By David Callaway, Callaway Climate Insights
As Europe readies the first carbon border levies, a disturbing estimate arrives of the financial impact of sudden taxes on polluters, and their economies.
SAN FRANCISCO (Callaway Climate Insights) — Could carbon taxes cause the next financial crisis?
Amid a rising chorus of demands for taxes or other costs on carbon emissions to be imposed on polluters to help fight global warming, the latest economic analysis shows it might do more harm than good. A lot of harm, in fact.
In a report this week by Oxfam and Swiss Re, widely cited for its predictions that global warming could cost the economic equivalent of two Covid pandemics per year by 2050, an even more harrowing estimate was buried.
The researchers, in a section of the report called transition risks, looked at the possibility of dramatic asset shifts caused by poor timing in otherwise productive transition strategies — in this case a carbon tax. They found that sudden imposition of a carbon tax at $100 a metric ton, a price commonly called for by some economists, would result in 40% to 80% declines in the earnings per share of utilities, materials companies and electric companies.
Regional earnings would be hardest hit in Asia, where they could fall as much as 20%, while in Europe and the U.S. they could fall about 15%, the report said.
The levying of a tax would also rapidly increase credit risk for some of the larger polluters, with the oil and gas industries alone facing credit losses of $50 billion to $300 billion, the report estimated.
The effect would be spread unevenly among industries, with automakers facing losses of up to 20% while cement and concrete makers stand to lose more than a third. But it’s easy to see how it could spread to all markets.
Of course, there are always tradeoffs in something as big and important as transitioning the world economy from fossil fuel. But the researchers said they could be mitigated by a phased-in, well-guided approach by governments, as opposed to sudden taxes.
Which brings us to Europe, which next month is set to impose carbon levies on imported steel, cement and aluminum, based on the costs domestic producers already face. The importers would be required to buy offsets on the EU Emissions Trading System, where they currently trade for about $51, after a correction this month brought them down from record prices near $60.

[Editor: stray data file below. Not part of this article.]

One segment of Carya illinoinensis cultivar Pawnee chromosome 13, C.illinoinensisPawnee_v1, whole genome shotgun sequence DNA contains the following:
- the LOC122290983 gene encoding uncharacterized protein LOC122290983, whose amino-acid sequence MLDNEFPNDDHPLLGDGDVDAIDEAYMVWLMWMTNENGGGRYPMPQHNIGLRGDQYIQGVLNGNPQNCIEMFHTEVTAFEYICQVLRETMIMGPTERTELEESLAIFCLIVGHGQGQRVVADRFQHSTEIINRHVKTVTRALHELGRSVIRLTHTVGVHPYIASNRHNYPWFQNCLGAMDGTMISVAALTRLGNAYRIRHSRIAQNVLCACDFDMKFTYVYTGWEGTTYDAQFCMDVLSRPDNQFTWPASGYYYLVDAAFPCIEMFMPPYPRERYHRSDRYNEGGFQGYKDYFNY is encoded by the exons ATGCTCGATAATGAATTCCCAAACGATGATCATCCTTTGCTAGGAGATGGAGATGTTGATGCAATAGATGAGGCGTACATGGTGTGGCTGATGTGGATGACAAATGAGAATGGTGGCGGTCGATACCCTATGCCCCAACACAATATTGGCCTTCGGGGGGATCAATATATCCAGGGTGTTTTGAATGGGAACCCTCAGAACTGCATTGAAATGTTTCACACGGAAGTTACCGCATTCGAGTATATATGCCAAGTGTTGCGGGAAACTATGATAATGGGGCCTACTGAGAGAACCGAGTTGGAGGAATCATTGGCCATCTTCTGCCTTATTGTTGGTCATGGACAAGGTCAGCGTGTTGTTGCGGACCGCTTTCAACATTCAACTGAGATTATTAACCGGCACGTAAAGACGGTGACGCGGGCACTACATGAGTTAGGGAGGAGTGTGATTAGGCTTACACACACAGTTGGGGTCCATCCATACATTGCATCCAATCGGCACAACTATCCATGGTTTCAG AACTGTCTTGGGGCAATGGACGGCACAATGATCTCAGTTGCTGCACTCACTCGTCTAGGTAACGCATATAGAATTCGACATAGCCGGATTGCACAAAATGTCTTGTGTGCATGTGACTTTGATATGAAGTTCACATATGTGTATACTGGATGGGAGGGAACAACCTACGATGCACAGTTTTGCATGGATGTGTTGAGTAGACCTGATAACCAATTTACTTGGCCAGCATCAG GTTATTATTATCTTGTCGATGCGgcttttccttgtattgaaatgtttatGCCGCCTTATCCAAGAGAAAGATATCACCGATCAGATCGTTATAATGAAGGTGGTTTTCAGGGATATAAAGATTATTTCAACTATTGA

Combining the levy with prices tied to a market as opposed to a fixed tax will ease the pain to some extent, but it’s clear those industries will be screaming protectionism no matter what the price. For the U.S., which is looking at similar levies, the latest report should be a wake-up call.
There is a lot of discussion at the World Economic Forum and IMF levels of potential climate risk to the financial world. Most of it falls in the range of weather-related impact on insurance portfolios, or potential for stranded assets in the energy industry as investors increasingly turn their backs on oil and gas companies.
This report puts a face on what a self-inflicted systemic scenario would look like across industries and financial markets. It adds some context to why the Biden Administration has been reluctant to pursue carbon taxes while at the same time going for taxes on just about everything else.
But it also complements the argument that a market-based carbon pricing system, with an approach phased in by market prices rather than imposed, would be the preferable approach.
Any number of temperature and air quality reports tell us each week that time has pretty much run out for us to prevent global warming. There is no time to lose. But to transition vast amounts of energy and transportation industries from fossil fuels to renewable energy must be done without the type of economic and market shock that would cause governments to abandon transition to begin with.
A market-based approach is the most effective way to accomplish this. It’s messy, but it’s proven. Most of all, it’s doable.